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Now this, from Politico.com. In all fairness, it's tough to roll out a program that's never been done before, and do it quickly.


Read the original at: https://www.politico.com/amp/news/2020/05/01/irs-mistakenly-sends-stimulus-checks-to-foreign-workers-228974


IRS mistakenly sends stimulus checks to foreign workers

With no clear guidance on how to return it, foreign workers are holding onto the money or racing to spend it before the Internal Revenue Service realizes the mistake. By IAN KULLGREN 05/01/2020 01:23 PM EDT Updated: 05/01/2020 03:14 PM EDT Thousands of foreign workers, many living overseas, are receiving stimulus checks designated for U.S. residents due to an unforeseen glitch that funneled taxpayer dollars to other countries, according to tax consultants and the recipients themselves. College-age workers who spent time in the U.S. in the last two years — some of whom returned home long before the coronavirus pandemic — have been surprised to find $1,200 checks deposited into their bank accounts. And with no clear guidance on how to return it, they’re holding onto the money or racing to spend it before the Internal Revenue Service realizes the mistake. The incorrect payments were likely distributed to thousands of foreigners in April, said Donna Kepley, president of the tax firm Arctic International who has spoken with dozens of clients over the past two weeks. The error stems from a common tax-filing blunder, particularly for those on F-1 student and J-1 exchange visas. These workers, studying at universities and working summer jobs, often turn to TurboTax and other e-filing systems without knowing that the systems are designed only for U.S. residents.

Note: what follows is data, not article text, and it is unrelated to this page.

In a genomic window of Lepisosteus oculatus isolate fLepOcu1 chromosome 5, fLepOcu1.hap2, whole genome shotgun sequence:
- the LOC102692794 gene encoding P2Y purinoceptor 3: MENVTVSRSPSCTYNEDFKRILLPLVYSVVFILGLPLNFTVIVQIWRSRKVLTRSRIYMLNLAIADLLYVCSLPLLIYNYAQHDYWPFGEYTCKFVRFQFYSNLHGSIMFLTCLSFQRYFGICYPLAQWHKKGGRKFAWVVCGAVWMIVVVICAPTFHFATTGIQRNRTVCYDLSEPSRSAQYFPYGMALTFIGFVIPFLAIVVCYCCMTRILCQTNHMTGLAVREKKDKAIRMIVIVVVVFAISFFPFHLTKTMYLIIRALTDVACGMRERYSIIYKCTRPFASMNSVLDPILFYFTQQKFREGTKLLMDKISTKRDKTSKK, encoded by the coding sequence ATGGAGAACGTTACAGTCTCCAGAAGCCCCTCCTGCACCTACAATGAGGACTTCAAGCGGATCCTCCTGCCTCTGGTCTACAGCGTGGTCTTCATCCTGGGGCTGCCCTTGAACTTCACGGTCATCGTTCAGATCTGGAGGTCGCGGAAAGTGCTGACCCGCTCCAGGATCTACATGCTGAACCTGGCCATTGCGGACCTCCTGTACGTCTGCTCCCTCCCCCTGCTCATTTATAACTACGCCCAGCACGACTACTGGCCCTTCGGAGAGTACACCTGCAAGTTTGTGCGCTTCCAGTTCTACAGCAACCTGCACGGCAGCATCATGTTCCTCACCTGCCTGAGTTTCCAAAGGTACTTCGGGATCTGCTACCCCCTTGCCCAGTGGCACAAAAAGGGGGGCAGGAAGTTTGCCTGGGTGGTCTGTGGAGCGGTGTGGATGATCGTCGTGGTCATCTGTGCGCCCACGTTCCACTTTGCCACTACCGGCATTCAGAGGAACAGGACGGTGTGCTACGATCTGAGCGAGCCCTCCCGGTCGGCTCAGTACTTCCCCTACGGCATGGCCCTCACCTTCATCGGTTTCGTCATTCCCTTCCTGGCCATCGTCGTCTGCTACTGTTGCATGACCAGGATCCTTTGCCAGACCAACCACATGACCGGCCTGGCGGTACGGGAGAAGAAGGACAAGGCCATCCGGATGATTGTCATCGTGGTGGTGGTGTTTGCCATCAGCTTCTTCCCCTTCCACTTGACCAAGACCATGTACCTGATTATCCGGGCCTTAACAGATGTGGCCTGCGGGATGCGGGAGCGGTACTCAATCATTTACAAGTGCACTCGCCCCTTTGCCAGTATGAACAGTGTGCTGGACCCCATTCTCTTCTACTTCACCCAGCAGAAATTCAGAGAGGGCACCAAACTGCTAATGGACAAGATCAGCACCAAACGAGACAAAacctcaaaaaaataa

As a result, many temporary foreign workers each year file the wrong tax forms. The IRS rarely catches the error because nonimmigrant workers’ Social Security numbers have the same number of digits as those of U.S. citizens, and therefore appear to be identical, accountants say.

Usually, the error doesn’t much matter, but this year it’s causing the IRS to think certain foreign workers are eligible for one-time stimulus payments. The glitch affects both workers in the U.S. and those who recently left the country. The IRS and TurboTax did not respond to multiple requests for comment. There were 1.1 million foreign students in the U.S. last year, according to the Institute of International Education, and the government granted nearly 400,000 J-1 temporary visas. Accountants with expertise in nonresident taxes say the majority of these workers either don’t file or file incorrectly, and in recent days they’ve been flooded with calls about mistaken payments.